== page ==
Pediatric Diabetes 02/2014; · 2.08 Impact Factor
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    ABSTRACT: Abstract Objective: This study was undertaken to investigate the effect of an insulin infusion site warming device, the InsuPatch40(™) (IP40) (InsuLine Medical Ltd., Petach-Tikvah, Israel), on insulin aspart pharmacodynamics (PD) and pharmacokinetics (PK) in adolescents with type 1 diabetes. Subjects and Methods: Seventeen subjects with type 1 diabetes (age, 15±1 years; hemoglobin A1c, 7.5±0.2% [58±2.2 mmol/mol]) underwent two euglycemic clamps performed on separate mornings with and without IP40 activation with warming temperature at 40°C. On both days, the basal infusion was suspended, and glucose levels were maintained between 90 and 100 mg/dL by a variable rate dextrose infusion for up to 5 h after a 0.2 U/kg bolus of insulin aspart. Results: Time to peak insulin action and time to half-maximal action occurred earlier with a greater early glucodynamic effect (area under the curve [AUC] for glucose infusion rate from 0 to 30 min) with IP40 than without the IP40, whereas the AUC for the time-action profile and the peak action did not differ with and without infusion site warming. PK parameters were in agreement with PD parameters, namely, a significantly earlier time to reach the maximum increment in insulin concentrations and greater early bioavailability (AUC for the change in insulin concentration from 0 to 30 min) with the IP40. The tail of the plasma insulin response curve was also shortened with infusion site warming, with the time to reach baseline insulin concentration occurring significantly earlier (P=0.04). Conclusions: Our data demonstrate that skin warming around the infusion site to 40°C with the IP40 is an effective means to accelerate absorption and action of rapid-acting insulin. These improvements in time-action responses have the potential to enhance the performance of open- and closed-loop insulin delivery systems.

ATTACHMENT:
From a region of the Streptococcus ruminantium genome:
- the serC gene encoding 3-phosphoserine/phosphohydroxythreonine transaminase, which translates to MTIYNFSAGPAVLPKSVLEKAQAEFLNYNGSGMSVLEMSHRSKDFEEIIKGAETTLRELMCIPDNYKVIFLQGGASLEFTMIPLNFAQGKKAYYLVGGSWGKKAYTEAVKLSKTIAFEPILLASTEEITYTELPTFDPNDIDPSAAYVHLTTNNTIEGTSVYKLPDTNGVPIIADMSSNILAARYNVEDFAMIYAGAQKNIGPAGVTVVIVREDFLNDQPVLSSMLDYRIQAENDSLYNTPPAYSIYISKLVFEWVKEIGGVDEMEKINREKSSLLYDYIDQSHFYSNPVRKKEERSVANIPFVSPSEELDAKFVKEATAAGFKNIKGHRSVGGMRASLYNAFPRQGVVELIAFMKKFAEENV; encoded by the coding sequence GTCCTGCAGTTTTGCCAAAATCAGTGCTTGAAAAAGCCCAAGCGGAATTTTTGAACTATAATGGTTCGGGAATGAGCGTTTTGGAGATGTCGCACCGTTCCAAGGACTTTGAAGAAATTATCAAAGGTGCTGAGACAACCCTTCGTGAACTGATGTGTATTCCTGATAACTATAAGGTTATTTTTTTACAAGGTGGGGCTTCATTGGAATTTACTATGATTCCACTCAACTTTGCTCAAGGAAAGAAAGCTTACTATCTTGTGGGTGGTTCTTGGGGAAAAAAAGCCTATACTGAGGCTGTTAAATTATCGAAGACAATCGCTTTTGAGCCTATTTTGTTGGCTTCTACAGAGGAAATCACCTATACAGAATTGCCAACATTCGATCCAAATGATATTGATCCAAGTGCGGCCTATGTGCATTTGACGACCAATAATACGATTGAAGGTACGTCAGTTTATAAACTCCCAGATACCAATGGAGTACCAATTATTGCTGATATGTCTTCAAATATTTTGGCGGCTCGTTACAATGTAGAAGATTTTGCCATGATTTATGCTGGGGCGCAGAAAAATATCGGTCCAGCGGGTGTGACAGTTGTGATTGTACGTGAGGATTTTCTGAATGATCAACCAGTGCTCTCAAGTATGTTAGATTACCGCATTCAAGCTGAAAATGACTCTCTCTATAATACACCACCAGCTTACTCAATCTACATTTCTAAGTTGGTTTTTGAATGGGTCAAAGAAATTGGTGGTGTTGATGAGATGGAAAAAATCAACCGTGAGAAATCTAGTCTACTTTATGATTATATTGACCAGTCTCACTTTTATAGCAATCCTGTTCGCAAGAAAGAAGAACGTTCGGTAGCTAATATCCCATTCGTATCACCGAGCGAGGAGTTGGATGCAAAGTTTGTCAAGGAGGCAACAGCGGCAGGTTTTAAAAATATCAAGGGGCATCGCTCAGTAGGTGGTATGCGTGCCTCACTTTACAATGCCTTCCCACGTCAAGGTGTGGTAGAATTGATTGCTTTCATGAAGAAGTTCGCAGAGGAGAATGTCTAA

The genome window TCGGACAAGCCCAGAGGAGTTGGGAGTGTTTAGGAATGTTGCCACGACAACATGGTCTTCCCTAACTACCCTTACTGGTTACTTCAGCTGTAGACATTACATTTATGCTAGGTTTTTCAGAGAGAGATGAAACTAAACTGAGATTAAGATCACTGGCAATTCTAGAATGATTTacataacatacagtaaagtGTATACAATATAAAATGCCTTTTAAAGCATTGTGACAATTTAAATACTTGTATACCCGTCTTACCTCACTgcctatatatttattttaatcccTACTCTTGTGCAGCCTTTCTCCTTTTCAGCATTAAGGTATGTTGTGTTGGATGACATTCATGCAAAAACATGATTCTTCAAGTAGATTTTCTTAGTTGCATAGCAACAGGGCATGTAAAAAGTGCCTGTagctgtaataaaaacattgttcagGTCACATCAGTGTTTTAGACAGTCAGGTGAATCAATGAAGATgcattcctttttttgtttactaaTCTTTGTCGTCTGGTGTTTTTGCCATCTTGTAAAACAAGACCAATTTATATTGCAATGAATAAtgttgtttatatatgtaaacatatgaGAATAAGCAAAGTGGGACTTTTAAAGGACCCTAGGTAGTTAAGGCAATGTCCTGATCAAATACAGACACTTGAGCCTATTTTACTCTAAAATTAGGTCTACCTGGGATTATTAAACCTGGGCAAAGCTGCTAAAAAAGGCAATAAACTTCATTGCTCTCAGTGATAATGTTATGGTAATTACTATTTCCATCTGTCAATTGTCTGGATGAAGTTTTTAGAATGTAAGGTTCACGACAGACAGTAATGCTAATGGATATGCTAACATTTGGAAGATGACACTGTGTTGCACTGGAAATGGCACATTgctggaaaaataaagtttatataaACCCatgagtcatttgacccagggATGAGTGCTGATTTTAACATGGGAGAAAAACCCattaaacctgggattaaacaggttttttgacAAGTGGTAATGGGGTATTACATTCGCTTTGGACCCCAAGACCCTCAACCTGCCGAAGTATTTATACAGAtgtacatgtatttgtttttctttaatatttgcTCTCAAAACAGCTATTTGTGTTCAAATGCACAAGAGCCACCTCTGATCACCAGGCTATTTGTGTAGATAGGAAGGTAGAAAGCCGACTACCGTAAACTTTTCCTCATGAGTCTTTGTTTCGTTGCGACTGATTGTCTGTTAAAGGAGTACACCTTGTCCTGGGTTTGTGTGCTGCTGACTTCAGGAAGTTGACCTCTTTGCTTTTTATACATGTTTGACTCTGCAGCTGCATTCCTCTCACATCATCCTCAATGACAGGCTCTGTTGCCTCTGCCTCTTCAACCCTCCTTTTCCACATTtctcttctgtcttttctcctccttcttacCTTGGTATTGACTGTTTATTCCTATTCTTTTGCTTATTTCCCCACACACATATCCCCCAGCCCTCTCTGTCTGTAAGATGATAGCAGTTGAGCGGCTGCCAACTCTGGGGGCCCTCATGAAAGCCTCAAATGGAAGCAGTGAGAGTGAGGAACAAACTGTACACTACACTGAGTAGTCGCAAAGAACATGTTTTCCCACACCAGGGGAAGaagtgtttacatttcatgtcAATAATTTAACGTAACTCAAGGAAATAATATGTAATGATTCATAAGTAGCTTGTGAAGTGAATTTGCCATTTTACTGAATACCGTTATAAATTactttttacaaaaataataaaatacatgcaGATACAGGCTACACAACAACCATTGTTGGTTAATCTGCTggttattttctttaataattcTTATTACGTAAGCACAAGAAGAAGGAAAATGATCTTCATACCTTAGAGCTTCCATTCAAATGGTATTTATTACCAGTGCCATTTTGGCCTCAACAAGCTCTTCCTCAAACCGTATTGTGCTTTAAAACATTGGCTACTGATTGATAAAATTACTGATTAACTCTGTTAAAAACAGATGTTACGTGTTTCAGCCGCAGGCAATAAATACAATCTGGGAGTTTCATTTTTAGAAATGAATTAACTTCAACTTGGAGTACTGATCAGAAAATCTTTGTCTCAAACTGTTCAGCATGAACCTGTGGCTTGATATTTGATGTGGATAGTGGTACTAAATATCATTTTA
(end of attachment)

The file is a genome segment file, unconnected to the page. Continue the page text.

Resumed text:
Diabetes Technology &amp Therapeutics 12/2013; · 2.21 Impact Factor
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    ABSTRACT: Objective An integrated sensor-augmented pump system has been introduced that interrupts basal insulin infusion for 2-hrs if patients fail to respond to low glucose alarms. It has been suggested that such interruptions of basal insulin due to falsely low sensor glucose levels could lead to diabetic ketoacidosis. We hypothesized that random suspension of basal insulin for 2-hrs in the overnight period would not lead to clinically important increases in blood β-hydroxybutyrate (BHB) levels despite widely varying glucose values prior to the suspension.Research Design and Methods Subjects measured meter blood glucose (BG) and BHB levels each night at 9PM and fasting the next morning. On control nights, usual basal rates were continued; on experimental nights, the basal insulin infusion was re-programmed for a 2-hr zero basal rate at random times after 11:30PM.ResultsIn seventeen type 1 diabetes subjects (age 24±9yr, duration 14±11yr, A1c 7.3±0.5 [56mmol/mol]) BG and BHB levels were similar at 9PM on suspend (144±63mg/dL and 0.09±0.07mmol/L) and non-suspend (151±65mg/dL and 0.08±0.06mmol/L) nights (p=0.39 and p=0.47, respectively). Fasting morning BG increased following suspend nights compared to non-suspend nights (191±68mg/dL vs. 141±75mg/dL, p<0.0001) and the frequency of fasting hypoglycemia decreased the morning following suspend nights (p<0.0001). Morning BHB levels were slightly higher after suspension (0.13±0.14mmol/L vs. 0.09±0.11mmol/L, p=0.053) but the difference was not clinically important.Conclusions Systems that suspend basal insulin for 2-hrs are safe and do not lead to clinically significant ketonemia even if BG is elevated at the time of the suspension.